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Protecting Patients’ Privacy During HIV Counseling

In Mozambique, as in many countries, patients who receive a HIV test are informed of their results during a one-on-one post-test counseling session. For those who test positive, it is a critical first step in their treatment as it offers them a space to ask questions about their diagnosis, the anti-retroviral therapy (ART), and how they can care for their health and continue to live a full life. For those who test negative, it is an opportunity to discuss safe sexual practices and other preventative measures.

In the process of gathering feedback from the community regarding the challenges they face in accessing care at Chamanculo Health Centre in Maputo, the village health committee heard numerous complaints about breaches of confidentiality and privacy during these vital post-test HIV counseling sessions. The sessions were being conducted collectively — with multiple patients receiving their results together — and in the presence of other staff who were regularly coming into the room to file patient records.

The lack of privacy undermined the patients’ willingness to share personal information and ask questions. “They didn’t feel comfortable when they came in for care as they were ashamed to talk about their lives in an environment where strangers were present,” explains Hermenegilda Naftal, a member of the Chamanculo health committee. “At one of the health committee meetings here in the community, patients went so far as to say that they are afraid to return to the hospital to continue their HIV treatment because of lack of sensitivity on the part of counselors who do not respect confidentiality.”

To address this problem, the health committee members, along with a Namati health advocate, met with the head of the HIV department and the director of the health center. Both of them acknowledged the problem and pledged to take action. The health facility director called a meeting with the counselors involved to discuss the importance of providing humanized services during counseling sessions. She also convened the health facility management and together they identified an unused room in the maternity ward that could be used to accommodate counseling services and address the privacy concerns.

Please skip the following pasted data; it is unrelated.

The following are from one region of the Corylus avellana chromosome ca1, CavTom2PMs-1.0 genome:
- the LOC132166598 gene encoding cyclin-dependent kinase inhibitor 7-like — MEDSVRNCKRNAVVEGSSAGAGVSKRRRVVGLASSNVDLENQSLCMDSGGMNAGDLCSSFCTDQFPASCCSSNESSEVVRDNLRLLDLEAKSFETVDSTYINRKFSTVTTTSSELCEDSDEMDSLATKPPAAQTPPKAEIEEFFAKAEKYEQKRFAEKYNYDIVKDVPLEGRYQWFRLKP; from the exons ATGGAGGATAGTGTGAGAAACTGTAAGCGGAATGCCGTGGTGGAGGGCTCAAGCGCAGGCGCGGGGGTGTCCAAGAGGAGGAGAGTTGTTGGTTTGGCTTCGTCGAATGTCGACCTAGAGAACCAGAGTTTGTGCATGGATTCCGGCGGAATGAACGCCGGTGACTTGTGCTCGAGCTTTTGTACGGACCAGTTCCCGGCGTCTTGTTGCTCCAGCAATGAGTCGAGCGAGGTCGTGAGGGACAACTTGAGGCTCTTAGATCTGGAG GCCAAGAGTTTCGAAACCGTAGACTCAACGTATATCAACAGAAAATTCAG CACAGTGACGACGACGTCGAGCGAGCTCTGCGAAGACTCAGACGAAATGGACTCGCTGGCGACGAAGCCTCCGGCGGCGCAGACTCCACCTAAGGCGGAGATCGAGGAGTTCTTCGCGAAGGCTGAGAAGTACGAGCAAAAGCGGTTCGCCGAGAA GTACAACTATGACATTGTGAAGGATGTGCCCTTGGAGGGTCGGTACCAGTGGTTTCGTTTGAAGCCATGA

“[N]ow you can see that the environment in which care is provided is healthy and complies with the standards recommended by the national health system,” says Dr. Regina Macovela, director of Chamanculo Health Centre.  “There’s also a sense that the providers are now more comfortable asking questions and talking with their patients. What I mean is that this problem was not only concerning for the health committee and the patients in terms of negatively impacting the demand for HIV testing; it was also negatively affecting health providers’ ability to do their work.”

The village health committee and health advocate have monitored the situation since the changes have been made and are happy to confirm that post-testing counseling sessions are conducted on an individual basis, in a room offering privacy and separated from the center’s filing cabinets.


February 22, 2022 | Namati Mozambique

Region: Mozambique

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